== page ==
Re: RE[2]: virus: Hosts
Tue, 15 Oct 1996 00:15:12 -0500 (CDT)

On Sun, 13 Oct 1996, KMO prime wrote:

> Take care. -KMO
> On Sun, 13 Oct 1996 13:27:37 +0000 "Hakeeb A. Nandalal"
> <> writes:
> >I read in NewsWeek that one of the top Genetic Engineers
> >working on the Human Genome project teaches Bible classes in his spare
> >
> >time. Can we differentiate between one "type" of brilliance versus
> >another? These men are physics smart but "God meme" stupid?
> The scholars and theologians in most any long-standing religious
> tradition tend to have very different religious beliefs than the laity in
> that same tradition. The "God meme" is often maintained in the minds of
> the laity in conjunction with a memetic allergy to analytic thought.
> This is definitely not true of most religious scholars. To maintain a
> place in the cognitive architecture of minds like those of Augustine,
> Thomas Aquinas, the current Pope, or any number of sharp-thinking
> believers (and we all know at least one person who maintains both complex
> rational thought processes as well as theistic belief) the "God meme"
> must decouple itself from a memetic allergy to rationality.

It can even be coupled as a memetic booster to rationality. I even know
which citations to use from the Book! [Funny, these are NEVER preached in
conventional Protestant churches, denominational or not. These don't
really trip off dramatic emotional overload, just "That's unreasonable."]

> For me, the problem area on which this line of thought treads is one of
> memetic incompatibility. What makes two memes antithetical to one
> another? We all know people who simultaneously hold ideas which are not
> compatible with one another from a logical standpoint. Human brains seem
> quite adroit at sustaining contradictory beliefs. Meme-complexes which
> employ a meme-allergy to reason seem to encourage the host to sustain
> contradictory beliefs. What is it that makes two meme-complexes
> incompatible? Obviously, religious meme complexes and analytic ones like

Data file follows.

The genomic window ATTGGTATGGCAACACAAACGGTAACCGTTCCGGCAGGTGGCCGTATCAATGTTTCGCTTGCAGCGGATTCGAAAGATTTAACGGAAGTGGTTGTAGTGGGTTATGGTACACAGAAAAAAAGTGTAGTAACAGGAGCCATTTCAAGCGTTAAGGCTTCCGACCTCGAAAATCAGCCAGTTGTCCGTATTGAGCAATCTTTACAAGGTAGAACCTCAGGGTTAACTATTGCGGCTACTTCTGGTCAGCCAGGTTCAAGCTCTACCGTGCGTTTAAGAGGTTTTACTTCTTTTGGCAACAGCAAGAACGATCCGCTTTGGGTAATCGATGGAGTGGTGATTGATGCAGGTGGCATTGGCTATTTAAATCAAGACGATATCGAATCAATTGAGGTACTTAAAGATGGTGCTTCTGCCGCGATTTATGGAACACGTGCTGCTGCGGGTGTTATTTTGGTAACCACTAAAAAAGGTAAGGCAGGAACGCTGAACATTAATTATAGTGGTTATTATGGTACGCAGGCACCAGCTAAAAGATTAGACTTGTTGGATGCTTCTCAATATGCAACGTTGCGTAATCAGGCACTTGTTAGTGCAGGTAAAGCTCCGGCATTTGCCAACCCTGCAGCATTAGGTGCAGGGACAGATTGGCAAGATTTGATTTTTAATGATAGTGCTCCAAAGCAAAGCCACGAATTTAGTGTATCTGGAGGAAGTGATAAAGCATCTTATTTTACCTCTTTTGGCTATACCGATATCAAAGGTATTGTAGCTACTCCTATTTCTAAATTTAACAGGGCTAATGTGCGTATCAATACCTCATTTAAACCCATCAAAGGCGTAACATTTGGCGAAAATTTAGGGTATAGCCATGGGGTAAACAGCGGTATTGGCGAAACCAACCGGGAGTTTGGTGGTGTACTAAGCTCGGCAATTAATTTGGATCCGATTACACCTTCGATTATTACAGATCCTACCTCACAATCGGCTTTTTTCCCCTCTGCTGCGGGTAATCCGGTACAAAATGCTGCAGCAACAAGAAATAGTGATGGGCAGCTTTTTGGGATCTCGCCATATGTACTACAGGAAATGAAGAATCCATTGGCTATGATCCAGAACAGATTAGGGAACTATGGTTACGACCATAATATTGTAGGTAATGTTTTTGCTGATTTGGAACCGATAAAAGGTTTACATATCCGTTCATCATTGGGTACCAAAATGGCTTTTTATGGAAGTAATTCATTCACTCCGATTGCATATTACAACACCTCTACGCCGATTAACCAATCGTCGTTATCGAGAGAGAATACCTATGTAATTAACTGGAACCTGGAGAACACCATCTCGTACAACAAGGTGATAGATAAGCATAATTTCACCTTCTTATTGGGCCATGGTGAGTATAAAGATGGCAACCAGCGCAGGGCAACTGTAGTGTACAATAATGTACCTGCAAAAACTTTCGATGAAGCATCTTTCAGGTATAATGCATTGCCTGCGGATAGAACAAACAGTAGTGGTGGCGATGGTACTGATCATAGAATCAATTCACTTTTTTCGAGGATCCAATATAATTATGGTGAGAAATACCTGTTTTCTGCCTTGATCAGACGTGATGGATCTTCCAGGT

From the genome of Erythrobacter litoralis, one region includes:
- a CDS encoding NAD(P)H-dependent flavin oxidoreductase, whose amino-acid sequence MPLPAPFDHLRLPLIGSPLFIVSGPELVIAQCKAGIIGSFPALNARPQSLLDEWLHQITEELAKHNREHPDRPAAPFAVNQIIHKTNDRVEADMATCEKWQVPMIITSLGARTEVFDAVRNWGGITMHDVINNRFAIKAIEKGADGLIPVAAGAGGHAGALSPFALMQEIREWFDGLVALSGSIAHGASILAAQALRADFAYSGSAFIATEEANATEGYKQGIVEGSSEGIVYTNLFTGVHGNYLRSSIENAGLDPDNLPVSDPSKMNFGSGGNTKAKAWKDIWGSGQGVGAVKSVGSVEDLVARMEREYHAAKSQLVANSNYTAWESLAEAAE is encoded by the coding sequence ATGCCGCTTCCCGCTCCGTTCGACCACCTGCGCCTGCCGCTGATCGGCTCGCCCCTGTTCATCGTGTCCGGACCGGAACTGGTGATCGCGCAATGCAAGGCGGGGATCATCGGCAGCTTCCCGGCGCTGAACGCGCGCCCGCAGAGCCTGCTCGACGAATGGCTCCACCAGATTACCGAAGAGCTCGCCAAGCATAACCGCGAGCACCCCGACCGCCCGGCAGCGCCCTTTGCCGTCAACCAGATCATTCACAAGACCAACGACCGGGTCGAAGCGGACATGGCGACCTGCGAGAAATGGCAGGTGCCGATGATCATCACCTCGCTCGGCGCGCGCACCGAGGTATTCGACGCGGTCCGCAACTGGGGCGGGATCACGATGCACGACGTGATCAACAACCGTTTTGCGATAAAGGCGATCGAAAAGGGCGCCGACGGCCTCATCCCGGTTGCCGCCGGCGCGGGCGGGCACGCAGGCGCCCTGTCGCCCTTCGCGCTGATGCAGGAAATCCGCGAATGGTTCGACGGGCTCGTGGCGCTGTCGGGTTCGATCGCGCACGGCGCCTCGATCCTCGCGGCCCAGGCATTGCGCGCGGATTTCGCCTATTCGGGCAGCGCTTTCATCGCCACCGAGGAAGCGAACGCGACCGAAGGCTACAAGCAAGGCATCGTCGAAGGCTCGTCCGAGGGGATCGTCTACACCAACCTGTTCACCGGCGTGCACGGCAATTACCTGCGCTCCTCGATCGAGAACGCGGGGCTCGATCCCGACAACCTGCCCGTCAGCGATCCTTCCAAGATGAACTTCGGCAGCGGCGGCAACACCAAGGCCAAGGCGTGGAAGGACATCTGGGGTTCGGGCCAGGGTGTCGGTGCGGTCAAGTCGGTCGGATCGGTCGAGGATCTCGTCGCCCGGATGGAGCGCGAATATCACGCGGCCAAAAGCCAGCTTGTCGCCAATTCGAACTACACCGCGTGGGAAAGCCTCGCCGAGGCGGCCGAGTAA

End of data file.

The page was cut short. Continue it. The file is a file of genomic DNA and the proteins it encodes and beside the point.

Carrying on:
> the scientific method, both of which color one's perceptions to a
> significant degree, can not only co-exist in the same individual, but
> deeply integrate themselves into the memetic fabric of that individual's
> consciousness.
> On what basis do memes compete with one another? Human brains seem to
> have finite storage capacity, so there would seem to be competition
> between memes for this limited resource, but that would seem to pit all
> memes against each other equally in a memetic free-for-all. That
> doesn't seem to be the case. Some memes facilitate the propagation of
> some memes and hinder the propagation of others, i.e. there seems to be
> some memetic mechanisms which give rise to compatibility/incompatibility
> relationships between memes, but I have no idea what those mechanisms
> are.

Storage capacity is not the problem. I recall, working for a lark, a
ROUGH estimate suggesting that IF the human brain's presumed memory
capacity was fully usable, AND one could generalize research on
storing multiple data items in the same physical space [some 1994
Scientific American, associative memories] THEN:
There's enough memory to store a raw data dump from sensory input
[remember, that Gig/second] for around a trillion years.
[NEITHER of these assumptions is reasonable, even if one believed that
memory was stored physically. I'll believe physical storage of memory
demonstrated when the neuroscientists have a decent description of the
storage mechanism (susceptible to simulation). I'll be fully
convinced when we have full-recording braintapes or instaskill shots.
Uploading? Depends: if the hardware is too freakish, it still may be

The real problem looks like short-term memory. This both restricts the
number of memes allowed at once, and conveniently allows contradictory
memes to exist by not allowing them simultaneous coexistence in
short-term memory.

/ Towards the conversion of data into information....
/ Kenneth Boyd